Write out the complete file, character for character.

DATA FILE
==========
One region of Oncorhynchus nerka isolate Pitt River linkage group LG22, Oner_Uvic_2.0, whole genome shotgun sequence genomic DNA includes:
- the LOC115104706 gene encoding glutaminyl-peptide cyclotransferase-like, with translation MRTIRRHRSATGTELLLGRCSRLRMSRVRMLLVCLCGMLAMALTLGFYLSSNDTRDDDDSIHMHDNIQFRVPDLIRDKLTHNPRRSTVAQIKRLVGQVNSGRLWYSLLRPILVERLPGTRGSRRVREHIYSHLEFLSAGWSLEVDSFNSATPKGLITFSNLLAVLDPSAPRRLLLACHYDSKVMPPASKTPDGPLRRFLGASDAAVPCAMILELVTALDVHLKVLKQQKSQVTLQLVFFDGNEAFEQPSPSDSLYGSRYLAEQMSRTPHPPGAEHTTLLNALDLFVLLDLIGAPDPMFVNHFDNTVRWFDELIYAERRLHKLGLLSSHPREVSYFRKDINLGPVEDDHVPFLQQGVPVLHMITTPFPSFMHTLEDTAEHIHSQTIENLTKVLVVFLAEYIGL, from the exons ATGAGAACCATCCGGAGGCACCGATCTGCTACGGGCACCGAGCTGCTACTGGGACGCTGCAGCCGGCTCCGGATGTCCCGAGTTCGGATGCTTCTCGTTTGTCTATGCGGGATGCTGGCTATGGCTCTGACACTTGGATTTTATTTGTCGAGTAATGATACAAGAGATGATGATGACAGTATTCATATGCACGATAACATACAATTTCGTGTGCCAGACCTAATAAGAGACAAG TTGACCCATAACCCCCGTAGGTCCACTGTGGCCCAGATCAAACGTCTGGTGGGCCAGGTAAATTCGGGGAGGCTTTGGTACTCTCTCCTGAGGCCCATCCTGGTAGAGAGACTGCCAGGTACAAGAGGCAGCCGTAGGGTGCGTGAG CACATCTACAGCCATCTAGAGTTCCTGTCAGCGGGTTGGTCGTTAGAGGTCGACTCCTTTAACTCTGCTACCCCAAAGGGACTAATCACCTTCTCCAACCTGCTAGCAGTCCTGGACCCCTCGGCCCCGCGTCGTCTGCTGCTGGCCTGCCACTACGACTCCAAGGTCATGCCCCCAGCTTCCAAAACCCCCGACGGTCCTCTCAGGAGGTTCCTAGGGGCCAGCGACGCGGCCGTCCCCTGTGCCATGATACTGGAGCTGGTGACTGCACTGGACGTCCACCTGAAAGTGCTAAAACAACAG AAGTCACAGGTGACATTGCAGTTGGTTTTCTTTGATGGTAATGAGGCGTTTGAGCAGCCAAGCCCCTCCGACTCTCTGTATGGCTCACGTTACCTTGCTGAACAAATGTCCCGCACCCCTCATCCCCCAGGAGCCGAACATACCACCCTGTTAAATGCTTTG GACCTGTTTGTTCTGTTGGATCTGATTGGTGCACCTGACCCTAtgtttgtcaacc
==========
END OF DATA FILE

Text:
One region of Oncorhynchus nerka isolate Pitt River linkage group LG22, Oner_Uvic_2.0, whole genome shotgun sequence genomic DNA includes:
- the LOC115104706 gene encoding glutaminyl-peptide cyclotransferase-like, with translation MRTIRRHRSATGTELLLGRCSRLRMSRVRMLLVCLCGMLAMALTLGFYLSSNDTRDDDDSIHMHDNIQFRVPDLIRDKLTHNPRRSTVAQIKRLVGQVNSGRLWYSLLRPILVERLPGTRGSRRVREHIYSHLEFLSAGWSLEVDSFNSATPKGLITFSNLLAVLDPSAPRRLLLACHYDSKVMPPASKTPDGPLRRFLGASDAAVPCAMILELVTALDVHLKVLKQQKSQVTLQLVFFDGNEAFEQPSPSDSLYGSRYLAEQMSRTPHPPGAEHTTLLNALDLFVLLDLIGAPDPMFVNHFDNTVRWFDELIYAERRLHKLGLLSSHPREVSYFRKDINLGPVEDDHVPFLQQGVPVLHMITTPFPSFMHTLEDTAEHIHSQTIENLTKVLVVFLAEYIGL, from the exons ATGAGAACCATCCGGAGGCACCGATCTGCTACGGGCACCGAGCTGCTACTGGGACGCTGCAGCCGGCTCCGGATGTCCCGAGTTCGGATGCTTCTCGTTTGTCTATGCGGGATGCTGGCTATGGCTCTGACACTTGGATTTTATTTGTCGAGTAATGATACAAGAGATGATGATGACAGTATTCATATGCACGATAACATACAATTTCGTGTGCCAGACCTAATAAGAGACAAG TTGACCCATAACCCCCGTAGGTCCACTGTGGCCCAGATCAAACGTCTGGTGGGCCAGGTAAATTCGGGGAGGCTTTGGTACTCTCTCCTGAGGCCCATCCTGGTAGAGAGACTGCCAGGTACAAGAGGCAGCCGTAGGGTGCGTGAG CACATCTACAGCCATCTAGAGTTCCTGTCAGCGGGTTGGTCGTTAGAGGTCGACTCCTTTAACTCTGCTACCCCAAAGGGACTAATCACCTTCTCCAACCTGCTAGCAGTCCTGGACCCCTCGGCCCCGCGTCGTCTGCTGCTGGCCTGCCACTACGACTCCAAGGTCATGCCCCCAGCTTCCAAAACCCCCGACGGTCCTCTCAGGAGGTTCCTAGGGGCCAGCGACGCGGCCGTCCCCTGTGCCATGATACTGGAGCTGGTGACTGCACTGGACGTCCACCTGAAAGTGCTAAAACAACAG AAGTCACAGGTGACATTGCAGTTGGTTTTCTTTGATGGTAATGAGGCGTTTGAGCAGCCAAGCCCCTCCGACTCTCTGTATGGCTCACGTTACCTTGCTGAACAAATGTCCCGCACCCCTCATCCCCCAGGAGCCGAACATACCACCCTGTTAAATGCTTTG GACCTGTTTGTTCTGTTGGATCTGATTGGTGCACCTGACCCTAtgtttgtcaacc